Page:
The day on which I was to receive the email containing my school-assignment (where I would teach for two years), I was spring breaking on a large boat in the middle of the ocean, with no internet access that I cared to pay for.  I spent the whole week enjoying myself and wondering at the new life I would begin in only a couple of short months. 

As soon as the boat docked in Florida, I turned my phone on and called my mom.  I had given her my email account login information so that she could check the assignment for me.

"Hi Mom, we're back in Florida.  Where are they sending me?"  I had no time for small talk about islands and sunburns.  I could barely speak through my smile!  She didn't answer right away and my mind went wild with thoughts of the possibilities: Boston, San Diego, or even North Carolina.  Sure, it was less exciting, but at least I'd be near my family.

She still didn't answer me. It had only been a few seconds, but I was impatient.

"Mom?  Where did they offer me a position?"  I put my finger in my other ear, in case I just wasn't hearing her.

"They didn't."

Fast forward two months.

Location: A restaurant near my (parents') house, North Carolina

"Would you like toast or an English muffin with your omelet?"

"Oh, toast is fine.  So, are you in school?"

"Well, I just graduated a couple of weeks ago."



"What did you study?"

"Humanities, actually."

"Oh.  That's nice.  What will you do with that?"

"You're looking at it." 

We both laugh.  

"I'll be right back with your toast."

This post is part of a synchroblog.  Topic: surprise.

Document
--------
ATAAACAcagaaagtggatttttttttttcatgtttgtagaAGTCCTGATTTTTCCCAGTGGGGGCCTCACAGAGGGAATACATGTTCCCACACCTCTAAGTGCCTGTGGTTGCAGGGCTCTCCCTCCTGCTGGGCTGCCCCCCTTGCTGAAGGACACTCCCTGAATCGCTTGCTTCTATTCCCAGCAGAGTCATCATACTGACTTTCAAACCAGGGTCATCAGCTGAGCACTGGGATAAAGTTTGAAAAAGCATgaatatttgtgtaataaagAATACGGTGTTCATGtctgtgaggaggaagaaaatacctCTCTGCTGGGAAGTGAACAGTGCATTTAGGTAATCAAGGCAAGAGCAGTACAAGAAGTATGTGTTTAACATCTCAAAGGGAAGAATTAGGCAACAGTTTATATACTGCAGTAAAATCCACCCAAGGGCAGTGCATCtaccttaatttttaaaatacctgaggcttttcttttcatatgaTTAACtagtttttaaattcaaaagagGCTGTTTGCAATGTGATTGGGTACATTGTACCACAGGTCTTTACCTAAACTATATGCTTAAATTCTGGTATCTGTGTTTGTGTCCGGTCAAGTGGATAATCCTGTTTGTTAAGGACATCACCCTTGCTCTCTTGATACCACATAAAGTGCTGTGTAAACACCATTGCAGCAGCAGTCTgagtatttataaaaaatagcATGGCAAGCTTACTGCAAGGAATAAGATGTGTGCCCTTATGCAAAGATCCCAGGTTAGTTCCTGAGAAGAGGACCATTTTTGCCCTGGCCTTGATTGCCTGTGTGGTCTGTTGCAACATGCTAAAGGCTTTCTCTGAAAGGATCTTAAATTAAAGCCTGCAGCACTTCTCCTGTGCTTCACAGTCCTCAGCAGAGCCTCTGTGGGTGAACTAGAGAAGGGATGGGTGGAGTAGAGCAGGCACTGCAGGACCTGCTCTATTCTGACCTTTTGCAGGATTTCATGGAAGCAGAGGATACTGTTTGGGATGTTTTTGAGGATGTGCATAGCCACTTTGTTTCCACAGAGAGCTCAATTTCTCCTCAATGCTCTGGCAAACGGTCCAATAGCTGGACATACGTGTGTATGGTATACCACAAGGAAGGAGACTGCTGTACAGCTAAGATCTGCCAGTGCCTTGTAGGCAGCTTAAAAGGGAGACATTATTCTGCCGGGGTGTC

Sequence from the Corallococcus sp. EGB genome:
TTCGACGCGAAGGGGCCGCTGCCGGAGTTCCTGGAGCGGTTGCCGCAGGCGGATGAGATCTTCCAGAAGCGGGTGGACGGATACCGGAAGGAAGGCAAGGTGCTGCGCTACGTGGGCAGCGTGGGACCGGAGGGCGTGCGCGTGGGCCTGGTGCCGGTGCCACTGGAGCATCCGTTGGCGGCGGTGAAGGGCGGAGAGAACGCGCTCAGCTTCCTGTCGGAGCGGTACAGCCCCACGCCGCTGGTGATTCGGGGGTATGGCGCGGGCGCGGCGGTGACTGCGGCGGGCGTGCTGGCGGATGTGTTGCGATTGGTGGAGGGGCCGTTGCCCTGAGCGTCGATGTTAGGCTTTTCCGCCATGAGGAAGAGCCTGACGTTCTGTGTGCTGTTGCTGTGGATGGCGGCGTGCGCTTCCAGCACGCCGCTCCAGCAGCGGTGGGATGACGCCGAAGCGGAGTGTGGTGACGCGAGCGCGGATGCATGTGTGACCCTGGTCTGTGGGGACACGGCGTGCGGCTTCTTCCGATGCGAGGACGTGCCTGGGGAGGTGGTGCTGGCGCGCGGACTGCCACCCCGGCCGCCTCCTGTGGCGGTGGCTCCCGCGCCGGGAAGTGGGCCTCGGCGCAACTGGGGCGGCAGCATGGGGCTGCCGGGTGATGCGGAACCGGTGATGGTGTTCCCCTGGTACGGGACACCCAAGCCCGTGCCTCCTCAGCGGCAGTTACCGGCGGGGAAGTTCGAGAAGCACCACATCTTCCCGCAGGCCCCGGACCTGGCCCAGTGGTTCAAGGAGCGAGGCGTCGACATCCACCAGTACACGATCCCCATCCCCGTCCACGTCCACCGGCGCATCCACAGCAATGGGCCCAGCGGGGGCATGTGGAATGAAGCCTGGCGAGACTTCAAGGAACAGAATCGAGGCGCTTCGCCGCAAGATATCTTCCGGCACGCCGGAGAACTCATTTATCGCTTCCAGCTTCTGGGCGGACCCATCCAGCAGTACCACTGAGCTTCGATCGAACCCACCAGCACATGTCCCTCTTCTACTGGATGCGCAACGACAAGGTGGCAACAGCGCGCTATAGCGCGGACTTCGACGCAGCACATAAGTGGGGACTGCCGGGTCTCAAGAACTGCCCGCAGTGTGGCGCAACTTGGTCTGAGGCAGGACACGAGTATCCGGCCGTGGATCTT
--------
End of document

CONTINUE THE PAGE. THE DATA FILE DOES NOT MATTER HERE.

Fellow synchrobloggers' posts:
Years That Ask Questions
Surprise Ending
a whale

Tuesday, May 10, 2011

pince caspeen

"Caelia, I've already kept you up too late, I don't think we should read."  

Trying to reason with a six year-old works about 15% of the time, which is a good enough success rate to justify an attempt.

"But dad lets me and Rose stay up to read!" she protests. 

This would not be among the 15%.

"Okay," I say, but draw out the word with a sigh, so it is very clear that I am making a sacrifice here, "but just for a little while."

I scoot sideways into the bottom bunk next to her while she settles in with a flashlight and her chosen reading material.

"This is Prince Caspian, one of the Chronicles of Narnia."

As soon as she says it, my mind hurls a memory to it's forefront and I smile.

She was only about three at the time, and sitting on my lap in a movie theater.  It's one of my fondest memories of her at that age.

The lights dim and the previews start, but Caelia is not participating in the settle-when-it's-dark agreement between movie-goers. Not one bit.

"I'm fursty! I'm so fursty!" she "whispers."  For any of you who have heard a three year-old "whisper," you understand how the quieter they try to be, the louder they actually are.  (This phenomenon, unfortunately, does not leave us as we grow, but only manifests itself differently.)